|Thursday, September 18, 2003
|Trial of Roanoke pain specialist postponed today because of weather
Sister: Some saw Dr. Knox as a 'savior'
|During the time her brother was a patient, Tammy Akers testified that her mother and two sisters also became patients of Knox's. Tammy Akers said she questioned both Knox and her family about why they needed pain medication.
By JEN McCAFFERY
THE ROANOKE TIMES
Tracy Akers died mad at his sister and loving Roanoke pain specialist Cecil Byron Knox, Tammy Akers testified in federal court Wednesday.
Federal prosecutors have named Akers as one of eight people who died as a result of what they argue was Knox's prescription of powerful painkillers outside the scope of legitimate medical practice. Tracy Akers was 37 when he died Feb. 22, 2002.
Tammy Akers was one of several family members who testified at the federal trial of Knox and four of his associates Wednesday about the effects that Knox's treatment had on their loved ones. In some cases, patients experienced several overdoses before they finally died from one, according to court testimony.
And in some cases, more than one family member was a patient of Knox's, according to court testimony. And other relatives questioned why they were also receiving prescriptions for powerful painkillers such as OxyContin and methadone.
Tammy Akers testified that when Tracy Akers first became a patient of Dr. Knox's, her family saw him as a godsend.
Tracy Akers had been paralyzed from the neck down after he was shot six times in West Virginia in 1982. He and his sister, Tammy, later became national spokespeople for victims of violent crimes.
But Tracy Akers lived in pain. He tried a variety of doctors, but until Knox, none of them could do anything for him, Tammy Akers testified. Knox prescribed for Tracy Akers OxyContin, methadone, Valium and other medications.
In the beginning, Knox's regimen of care really helped Tracy Akers, his sister testified. Knox would make house calls for Tracy Akers in Vinton, or Akers would visit Knox at his office, sometimes with a gift of moonshine hidden under his colostomy bag.
But in time, he had several episodes where he stopped breathing and almost died from an overdose, Tammy Akers testified.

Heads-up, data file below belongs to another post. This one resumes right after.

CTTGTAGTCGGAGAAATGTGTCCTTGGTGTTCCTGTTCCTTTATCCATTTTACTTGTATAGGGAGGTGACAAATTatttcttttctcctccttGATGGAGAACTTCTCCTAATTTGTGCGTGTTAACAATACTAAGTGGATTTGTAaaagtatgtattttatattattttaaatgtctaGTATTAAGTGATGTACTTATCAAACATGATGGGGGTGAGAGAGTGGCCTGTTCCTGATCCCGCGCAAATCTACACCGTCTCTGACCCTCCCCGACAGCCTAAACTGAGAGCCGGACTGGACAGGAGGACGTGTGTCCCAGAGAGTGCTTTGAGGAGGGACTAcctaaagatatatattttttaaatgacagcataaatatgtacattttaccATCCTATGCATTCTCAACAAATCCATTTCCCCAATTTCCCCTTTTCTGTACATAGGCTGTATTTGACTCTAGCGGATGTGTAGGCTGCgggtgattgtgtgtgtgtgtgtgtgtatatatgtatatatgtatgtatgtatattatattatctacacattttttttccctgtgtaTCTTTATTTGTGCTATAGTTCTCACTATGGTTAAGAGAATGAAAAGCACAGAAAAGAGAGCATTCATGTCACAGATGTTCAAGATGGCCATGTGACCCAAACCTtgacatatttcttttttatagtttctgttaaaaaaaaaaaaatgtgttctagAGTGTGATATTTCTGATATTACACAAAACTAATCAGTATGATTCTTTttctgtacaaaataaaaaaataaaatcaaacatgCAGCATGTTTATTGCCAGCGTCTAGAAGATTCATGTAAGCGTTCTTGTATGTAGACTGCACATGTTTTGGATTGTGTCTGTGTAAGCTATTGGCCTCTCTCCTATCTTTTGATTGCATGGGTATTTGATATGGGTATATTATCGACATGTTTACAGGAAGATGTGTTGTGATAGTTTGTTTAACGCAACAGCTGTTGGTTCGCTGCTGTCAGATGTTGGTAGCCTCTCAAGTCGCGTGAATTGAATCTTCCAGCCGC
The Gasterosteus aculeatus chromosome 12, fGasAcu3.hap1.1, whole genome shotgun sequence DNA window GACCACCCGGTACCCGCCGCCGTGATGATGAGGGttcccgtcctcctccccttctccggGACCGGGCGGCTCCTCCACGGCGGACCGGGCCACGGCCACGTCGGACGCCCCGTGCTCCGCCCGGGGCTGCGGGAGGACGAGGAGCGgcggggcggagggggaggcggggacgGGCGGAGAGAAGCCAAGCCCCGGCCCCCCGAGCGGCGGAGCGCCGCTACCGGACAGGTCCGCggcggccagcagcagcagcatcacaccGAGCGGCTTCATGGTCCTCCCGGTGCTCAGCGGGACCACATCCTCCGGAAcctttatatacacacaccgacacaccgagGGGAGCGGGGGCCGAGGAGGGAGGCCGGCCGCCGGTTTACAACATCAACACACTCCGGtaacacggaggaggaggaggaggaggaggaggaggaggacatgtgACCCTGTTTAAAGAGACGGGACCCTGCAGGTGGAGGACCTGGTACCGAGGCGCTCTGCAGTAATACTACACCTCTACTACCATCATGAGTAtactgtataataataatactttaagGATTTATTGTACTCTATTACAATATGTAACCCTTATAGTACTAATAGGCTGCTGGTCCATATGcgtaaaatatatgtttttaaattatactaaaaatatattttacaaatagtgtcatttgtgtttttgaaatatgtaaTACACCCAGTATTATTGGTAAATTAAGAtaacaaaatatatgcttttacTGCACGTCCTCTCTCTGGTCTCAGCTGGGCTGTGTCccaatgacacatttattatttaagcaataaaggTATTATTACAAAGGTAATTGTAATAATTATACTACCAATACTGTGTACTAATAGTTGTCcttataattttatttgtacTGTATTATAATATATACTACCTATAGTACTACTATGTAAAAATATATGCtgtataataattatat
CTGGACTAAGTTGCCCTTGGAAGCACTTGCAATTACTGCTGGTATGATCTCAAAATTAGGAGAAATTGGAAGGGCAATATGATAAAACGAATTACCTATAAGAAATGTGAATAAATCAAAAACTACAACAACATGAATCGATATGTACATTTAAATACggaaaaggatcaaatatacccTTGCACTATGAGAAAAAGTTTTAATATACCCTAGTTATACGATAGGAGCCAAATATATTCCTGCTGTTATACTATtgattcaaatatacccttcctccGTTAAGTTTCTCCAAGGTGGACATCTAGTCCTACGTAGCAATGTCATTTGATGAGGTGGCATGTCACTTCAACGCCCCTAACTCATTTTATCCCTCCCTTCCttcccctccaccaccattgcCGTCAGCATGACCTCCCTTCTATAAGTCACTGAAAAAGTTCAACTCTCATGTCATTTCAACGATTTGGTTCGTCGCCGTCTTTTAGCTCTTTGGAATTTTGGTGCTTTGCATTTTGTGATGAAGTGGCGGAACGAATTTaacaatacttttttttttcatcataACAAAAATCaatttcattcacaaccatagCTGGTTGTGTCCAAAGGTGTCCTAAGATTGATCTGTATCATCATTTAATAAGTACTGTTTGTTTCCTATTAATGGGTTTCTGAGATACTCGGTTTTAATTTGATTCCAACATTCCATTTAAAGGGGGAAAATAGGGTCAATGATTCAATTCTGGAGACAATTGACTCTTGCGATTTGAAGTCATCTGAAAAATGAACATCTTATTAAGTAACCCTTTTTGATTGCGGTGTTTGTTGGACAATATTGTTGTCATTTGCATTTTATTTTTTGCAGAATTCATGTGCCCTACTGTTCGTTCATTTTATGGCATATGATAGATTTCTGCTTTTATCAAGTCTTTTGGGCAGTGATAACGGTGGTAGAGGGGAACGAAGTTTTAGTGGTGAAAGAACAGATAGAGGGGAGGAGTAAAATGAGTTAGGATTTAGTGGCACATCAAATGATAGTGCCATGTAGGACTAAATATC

"I just knew this drug was doing something to my brother," Tammy Akers said of OxyContin.
During the time her brother was a patient, Tammy Akers testified that her mother and her two sisters also became patients of Knox's. Tammy Akers said she questioned both Knox and her family about why they needed pain medication.
Knox told her she was crazy, Tammy Akers testified. Her family rejected her.
"My family was totally against me," Tammy Akers said. "They looked at this man as their savior."
Federal prosecutor Rusty Fitzgerald has called witnesses for the prosecution to bolster the assertion that Knox's victims went beyond the eight people Fitzgerald argues died as a result of Knox's prescriptions. But defense attorneys have argued that there is no ceiling for the amount of opiates that can be prescribed and that Knox cannot be held responsible when his patients abuse the painkillers he has prescribed for them.
Relatives of the late Michael March, who lived in Bedford, also testified Wednesday. His widow, Kristi, testified that her husband went to sleep Jan. 8, 2001, and never woke up. March, who had eight children, was 53 when he died.
Roxanna Earhart, who lives in Speedwell, testified that her husband, Eben, had two near-fatal overdoses in 1999. Scott Dove, a doctor who treated Earhart after his first two overdoses, said that he left messages at Knox's office with his concerns about Earhart's medications and also mailed a medical report to Knox's office and gave Earhart a copy to give Knox. Dove testified that Knox never returned his calls.
Roxanna Earhart testified that she hid her own OxyContin pills, because she was afraid her husband would take them. Eben Earhart was taking more pills than Knox prescribed, she said, and in the last month of his life became a "zombie," she testified. Earhart, 50, eventually suffered a fatal overdose Jan. 10, 2002.
Roxanna Earhart is no longer a patient of Knox's and treats her pain with over - the - counter medication, she testified.
The trial, which is expected to last five more weeks, will not continue today because of Hurricane Isabel. Chief U.S. District Judge Samuel Wilson said he had not yet decided whether to continue the trial Friday.